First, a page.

// Load nem-browser library
var nem = require("nem-sdk").default;  
// Create random bytes from PRNG
var rBytes = nem.crypto.nacl.randomBytes(32);  
// Convert the random bytes to hex
var randomSeed = uaConv(rBytes);  

To calculate the recovery private key, the random seed is combined with the personal identifiable information provided by the user. Besides the private key, a webhook containing the random seed and the question selected by the user is constructed.

. . . index.htm?seed=5afcfa29c6bd34b5e9830360665559f278b8bcaa2ad0e93141023fd07dc1895d&Q1=Your%20national%20identification%20number?&Q2=Your%20date%20of%20birth?&Q3=Your%20pasport%20number?&Q4=Your%20e-mail%20address?

By activating the webhook the user can reconstruct the answers and the KRS can in combination with the random seed recover the private key. This method is smart because the user does not have to trust a KRS service for storing his private keys.

Converting to multisignature account

For the multisig 2-of-3 KRS we need the user to provide a private key for the account to be converted. The account needs to hold enough funds to pay the fee for converting to a multi signature account and activating the new keys (a total of ~5 XEM on the testnet). Before we convert the account, we need to create three new private keys; the first two keys are created by pure randomness:

// Create key 1
var rBytes1 = nem.crypto.nacl.randomBytes(32);  
var privateKey1 = nem.utils.convert.ua2hex(rBytes1);  
var keyPair1 = nem.crypto.keyPair.create(privateKey1);  
var publicKey1 = keyPair1.publicKey.toString();  

The last key is created in the same manner described for the single key KRS. This key is hidden from the user but can be recovered using the webhook with the random seed and the questions. The three new keys are activated by sending a 1 XEM + fee from the multisignature account to each of the new keys and back again.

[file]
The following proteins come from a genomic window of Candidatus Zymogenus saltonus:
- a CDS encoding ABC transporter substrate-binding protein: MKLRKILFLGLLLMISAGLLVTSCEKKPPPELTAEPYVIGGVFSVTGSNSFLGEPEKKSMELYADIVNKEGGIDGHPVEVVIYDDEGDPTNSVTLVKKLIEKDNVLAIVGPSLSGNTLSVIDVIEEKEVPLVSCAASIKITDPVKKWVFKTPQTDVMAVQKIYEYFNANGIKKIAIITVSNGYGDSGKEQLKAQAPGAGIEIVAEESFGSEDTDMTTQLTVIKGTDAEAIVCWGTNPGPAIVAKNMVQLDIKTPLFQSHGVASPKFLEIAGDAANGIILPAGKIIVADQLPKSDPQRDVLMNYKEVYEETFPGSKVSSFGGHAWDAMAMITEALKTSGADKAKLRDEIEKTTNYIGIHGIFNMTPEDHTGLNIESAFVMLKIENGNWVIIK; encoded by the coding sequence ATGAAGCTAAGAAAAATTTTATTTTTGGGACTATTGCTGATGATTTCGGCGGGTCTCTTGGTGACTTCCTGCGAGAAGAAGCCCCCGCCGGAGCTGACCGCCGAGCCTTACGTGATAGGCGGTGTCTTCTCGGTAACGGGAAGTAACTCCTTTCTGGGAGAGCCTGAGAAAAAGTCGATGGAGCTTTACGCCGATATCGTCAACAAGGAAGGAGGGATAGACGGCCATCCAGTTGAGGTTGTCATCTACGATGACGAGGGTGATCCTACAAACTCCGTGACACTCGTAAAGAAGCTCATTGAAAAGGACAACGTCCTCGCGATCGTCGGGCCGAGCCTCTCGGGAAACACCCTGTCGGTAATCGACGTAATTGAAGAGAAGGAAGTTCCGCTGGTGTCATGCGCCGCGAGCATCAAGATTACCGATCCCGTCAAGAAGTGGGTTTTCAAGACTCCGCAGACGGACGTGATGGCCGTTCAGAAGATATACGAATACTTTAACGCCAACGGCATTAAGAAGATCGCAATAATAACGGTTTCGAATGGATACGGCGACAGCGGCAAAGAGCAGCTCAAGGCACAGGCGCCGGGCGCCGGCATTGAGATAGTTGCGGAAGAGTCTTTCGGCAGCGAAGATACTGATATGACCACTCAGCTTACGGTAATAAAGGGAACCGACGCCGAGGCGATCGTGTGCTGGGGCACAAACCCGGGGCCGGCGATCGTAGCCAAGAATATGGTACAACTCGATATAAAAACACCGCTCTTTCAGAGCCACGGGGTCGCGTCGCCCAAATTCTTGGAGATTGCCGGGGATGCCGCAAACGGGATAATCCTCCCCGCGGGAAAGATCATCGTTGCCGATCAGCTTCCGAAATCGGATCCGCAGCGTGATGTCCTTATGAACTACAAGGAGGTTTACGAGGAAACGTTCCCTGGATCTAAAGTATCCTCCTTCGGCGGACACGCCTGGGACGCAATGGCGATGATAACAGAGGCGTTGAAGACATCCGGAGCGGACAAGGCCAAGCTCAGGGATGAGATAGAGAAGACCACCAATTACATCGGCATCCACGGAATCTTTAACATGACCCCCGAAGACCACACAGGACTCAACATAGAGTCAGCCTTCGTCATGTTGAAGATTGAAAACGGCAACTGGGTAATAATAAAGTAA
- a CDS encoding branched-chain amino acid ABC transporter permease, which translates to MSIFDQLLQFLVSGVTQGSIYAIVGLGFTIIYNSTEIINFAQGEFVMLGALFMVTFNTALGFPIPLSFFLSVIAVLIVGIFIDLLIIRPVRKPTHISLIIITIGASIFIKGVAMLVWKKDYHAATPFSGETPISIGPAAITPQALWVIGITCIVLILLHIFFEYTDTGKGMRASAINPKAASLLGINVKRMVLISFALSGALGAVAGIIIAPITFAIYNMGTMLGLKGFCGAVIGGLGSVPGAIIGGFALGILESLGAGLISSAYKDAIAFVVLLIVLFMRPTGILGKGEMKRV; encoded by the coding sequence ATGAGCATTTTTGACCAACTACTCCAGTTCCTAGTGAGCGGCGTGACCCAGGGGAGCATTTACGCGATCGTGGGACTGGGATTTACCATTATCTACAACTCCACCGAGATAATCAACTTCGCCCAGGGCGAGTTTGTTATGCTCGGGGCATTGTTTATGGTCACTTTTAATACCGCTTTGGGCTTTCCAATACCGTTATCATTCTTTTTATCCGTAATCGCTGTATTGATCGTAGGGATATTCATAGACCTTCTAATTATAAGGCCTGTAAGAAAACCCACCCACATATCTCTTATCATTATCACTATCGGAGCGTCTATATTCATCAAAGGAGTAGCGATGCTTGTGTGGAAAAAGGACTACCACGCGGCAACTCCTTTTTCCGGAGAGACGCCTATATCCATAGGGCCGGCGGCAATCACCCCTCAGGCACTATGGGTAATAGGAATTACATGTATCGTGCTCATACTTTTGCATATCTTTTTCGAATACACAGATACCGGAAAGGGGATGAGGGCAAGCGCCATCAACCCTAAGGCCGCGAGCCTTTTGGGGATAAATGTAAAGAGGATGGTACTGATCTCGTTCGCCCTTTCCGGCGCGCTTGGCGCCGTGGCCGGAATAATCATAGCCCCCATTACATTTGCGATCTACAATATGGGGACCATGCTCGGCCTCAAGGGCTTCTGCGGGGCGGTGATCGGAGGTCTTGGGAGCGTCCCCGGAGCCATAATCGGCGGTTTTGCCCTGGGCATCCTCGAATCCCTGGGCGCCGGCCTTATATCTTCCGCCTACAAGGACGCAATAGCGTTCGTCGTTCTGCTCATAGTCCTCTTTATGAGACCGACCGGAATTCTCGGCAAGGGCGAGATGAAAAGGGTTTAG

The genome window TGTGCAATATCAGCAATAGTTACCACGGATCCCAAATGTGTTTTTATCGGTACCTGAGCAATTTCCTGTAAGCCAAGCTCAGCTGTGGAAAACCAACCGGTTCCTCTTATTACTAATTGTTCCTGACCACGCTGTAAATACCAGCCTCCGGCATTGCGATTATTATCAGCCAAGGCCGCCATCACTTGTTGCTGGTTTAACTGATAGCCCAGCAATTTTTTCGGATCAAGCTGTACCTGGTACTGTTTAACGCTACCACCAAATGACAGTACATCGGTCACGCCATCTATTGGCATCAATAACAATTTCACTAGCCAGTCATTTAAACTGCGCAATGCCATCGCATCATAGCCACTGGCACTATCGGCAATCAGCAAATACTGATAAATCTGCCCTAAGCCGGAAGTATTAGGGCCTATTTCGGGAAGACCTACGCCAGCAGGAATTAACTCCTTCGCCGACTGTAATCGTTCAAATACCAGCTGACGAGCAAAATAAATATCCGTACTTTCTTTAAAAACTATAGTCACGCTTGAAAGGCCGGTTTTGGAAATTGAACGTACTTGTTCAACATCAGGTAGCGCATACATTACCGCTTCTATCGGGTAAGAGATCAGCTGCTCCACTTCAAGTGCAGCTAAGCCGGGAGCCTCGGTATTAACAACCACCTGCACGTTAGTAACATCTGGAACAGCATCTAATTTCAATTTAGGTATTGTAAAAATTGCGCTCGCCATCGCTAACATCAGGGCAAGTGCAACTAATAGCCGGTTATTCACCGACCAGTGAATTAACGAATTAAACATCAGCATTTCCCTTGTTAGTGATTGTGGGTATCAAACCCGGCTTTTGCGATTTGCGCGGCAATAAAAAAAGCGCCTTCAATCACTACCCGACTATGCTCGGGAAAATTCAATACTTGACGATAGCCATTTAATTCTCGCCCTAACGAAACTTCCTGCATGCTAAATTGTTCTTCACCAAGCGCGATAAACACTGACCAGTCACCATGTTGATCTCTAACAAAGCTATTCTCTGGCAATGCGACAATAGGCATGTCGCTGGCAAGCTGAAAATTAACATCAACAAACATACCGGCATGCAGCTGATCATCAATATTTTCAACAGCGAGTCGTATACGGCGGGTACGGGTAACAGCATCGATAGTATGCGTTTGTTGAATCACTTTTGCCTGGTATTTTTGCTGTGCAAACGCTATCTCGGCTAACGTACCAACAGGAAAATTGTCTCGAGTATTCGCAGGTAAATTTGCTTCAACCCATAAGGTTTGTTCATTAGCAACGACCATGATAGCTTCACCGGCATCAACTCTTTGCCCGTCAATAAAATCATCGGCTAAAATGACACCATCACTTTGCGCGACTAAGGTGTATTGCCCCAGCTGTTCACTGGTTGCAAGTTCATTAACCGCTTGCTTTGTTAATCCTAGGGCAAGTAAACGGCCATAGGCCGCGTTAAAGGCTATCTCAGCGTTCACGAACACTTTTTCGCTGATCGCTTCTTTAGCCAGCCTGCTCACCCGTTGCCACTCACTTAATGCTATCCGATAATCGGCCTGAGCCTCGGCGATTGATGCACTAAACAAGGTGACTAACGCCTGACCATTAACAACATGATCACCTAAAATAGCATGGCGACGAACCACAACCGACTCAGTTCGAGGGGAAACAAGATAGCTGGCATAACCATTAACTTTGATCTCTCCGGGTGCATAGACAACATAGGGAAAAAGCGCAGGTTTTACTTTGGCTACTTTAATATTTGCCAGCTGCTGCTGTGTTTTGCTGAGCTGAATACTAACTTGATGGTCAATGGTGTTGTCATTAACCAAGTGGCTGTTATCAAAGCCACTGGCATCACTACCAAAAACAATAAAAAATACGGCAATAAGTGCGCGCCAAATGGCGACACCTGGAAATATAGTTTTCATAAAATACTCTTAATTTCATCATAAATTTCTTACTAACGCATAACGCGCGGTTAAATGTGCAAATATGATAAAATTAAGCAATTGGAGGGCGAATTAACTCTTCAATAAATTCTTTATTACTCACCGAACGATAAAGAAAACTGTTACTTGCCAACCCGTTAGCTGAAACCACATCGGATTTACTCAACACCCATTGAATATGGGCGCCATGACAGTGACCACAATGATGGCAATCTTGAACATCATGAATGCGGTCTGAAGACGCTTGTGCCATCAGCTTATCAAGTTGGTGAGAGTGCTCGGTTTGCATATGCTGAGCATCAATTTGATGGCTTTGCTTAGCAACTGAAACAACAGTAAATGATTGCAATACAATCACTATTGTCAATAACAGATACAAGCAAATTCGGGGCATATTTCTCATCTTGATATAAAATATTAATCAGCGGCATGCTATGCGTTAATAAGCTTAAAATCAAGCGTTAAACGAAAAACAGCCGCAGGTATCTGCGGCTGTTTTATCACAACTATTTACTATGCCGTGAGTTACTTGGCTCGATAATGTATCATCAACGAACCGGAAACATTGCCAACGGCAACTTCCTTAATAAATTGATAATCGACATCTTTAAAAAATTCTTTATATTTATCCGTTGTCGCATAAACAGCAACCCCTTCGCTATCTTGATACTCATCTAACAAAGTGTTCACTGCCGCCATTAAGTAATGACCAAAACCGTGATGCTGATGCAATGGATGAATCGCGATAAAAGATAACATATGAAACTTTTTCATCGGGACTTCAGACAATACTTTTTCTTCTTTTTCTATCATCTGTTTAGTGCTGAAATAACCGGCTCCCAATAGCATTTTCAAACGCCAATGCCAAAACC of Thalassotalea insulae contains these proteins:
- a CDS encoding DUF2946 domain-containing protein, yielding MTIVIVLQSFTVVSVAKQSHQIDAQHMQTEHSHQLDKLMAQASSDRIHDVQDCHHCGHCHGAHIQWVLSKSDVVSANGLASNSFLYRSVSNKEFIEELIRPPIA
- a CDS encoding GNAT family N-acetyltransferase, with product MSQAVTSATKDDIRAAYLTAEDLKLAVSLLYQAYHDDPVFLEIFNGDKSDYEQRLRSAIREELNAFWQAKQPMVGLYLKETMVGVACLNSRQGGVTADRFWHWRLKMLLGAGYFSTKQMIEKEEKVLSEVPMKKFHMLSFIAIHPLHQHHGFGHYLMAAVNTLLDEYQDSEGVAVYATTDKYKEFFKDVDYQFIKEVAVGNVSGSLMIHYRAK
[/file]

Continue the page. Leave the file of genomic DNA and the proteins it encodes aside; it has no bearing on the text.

Now that we have the private keys and corresponding public keys for the three keypairs (+ the private key provided by the user) needed to convert the multisignature account, we do this by broadcasting a multisig transaction to the network.

Assuming we want to convert Johns account with the public key:

  • Account 'John' public key: a1aaca6c17a24252e674d155713cdf55996ad00175be4af02a20c67b59f9fe8a

Into a 2-of-3 multisig account meaning the account has three cosignatories and at least two cosignatories have to sign to complete a multisig transaction

  • Cosignatory 'Key 1' public key: 6083df7119d43e815ed2967c795f806f6b73f8f92a56a7611e3848816ec50958
  • Cosignatory 'Key 2' public key: 0662ed29cbfa7038530fb7f52df865eed6708d51bc7a24bcd05db35185b53c70
  • Cosignatory 'KRS Key' public key: cc61676a4275abcffd10a9ea1081091ff054a1a8a720429256aebf8034aab099

We would have to create a JSON object that looks similar to this (test network):

{
        "timeStamp": 9111526,
        "fee": 28000000,
        "type": 4097,
        "deadline": 9154726,
        "version": -1744830462,
        "signer": "a1aaca6c17a24252e674d155713cdf55996ad00175be4af02a20c67b59f9fe8a",
        "modifications": [
        {
        "modificationType": 1,
        "cosignatoryAccount": "6083df7119d43e815ed2967c795f806f6b73f8f92a56a7611e3848816ec50958"
        },{
        "modificationType": 1,
        "cosignatoryAccount": "0662ed29cbfa7038530fb7f52df865eed6708d51bc7a24bcd05db35185b53c70"
        },{
        "modificationType": 1,
        "cosignatoryAccount": "cc61676a4275abcffd10a9ea1081091ff054a1a8a720429256aebf8034aab099"
        }
        ],
        "minCosignatories" : {
        "relativeChange": 2
        }
}

After the transaction is signed and is accepted by the network by including it into a block, then John's account is now a 2-of-3 multisig account. From this point on, only the cosignatories can initiate a transaction for the John's account. Also, any transaction from John's account must be a multisig transaction. We recommend you create a new testnet account and use the test net faucet to get some xem to test this KRS.

We also remind users that this product is in Alpha proof-of-concept stage and while no known flaws exist in the creation of keys, it is recommended to be used only after auditing the code and processes yourself.

Credits

Author: Aenima

Icons made by DinosoftLabs & Freepik from www.flaticon.com, Creative Commons BY 3.0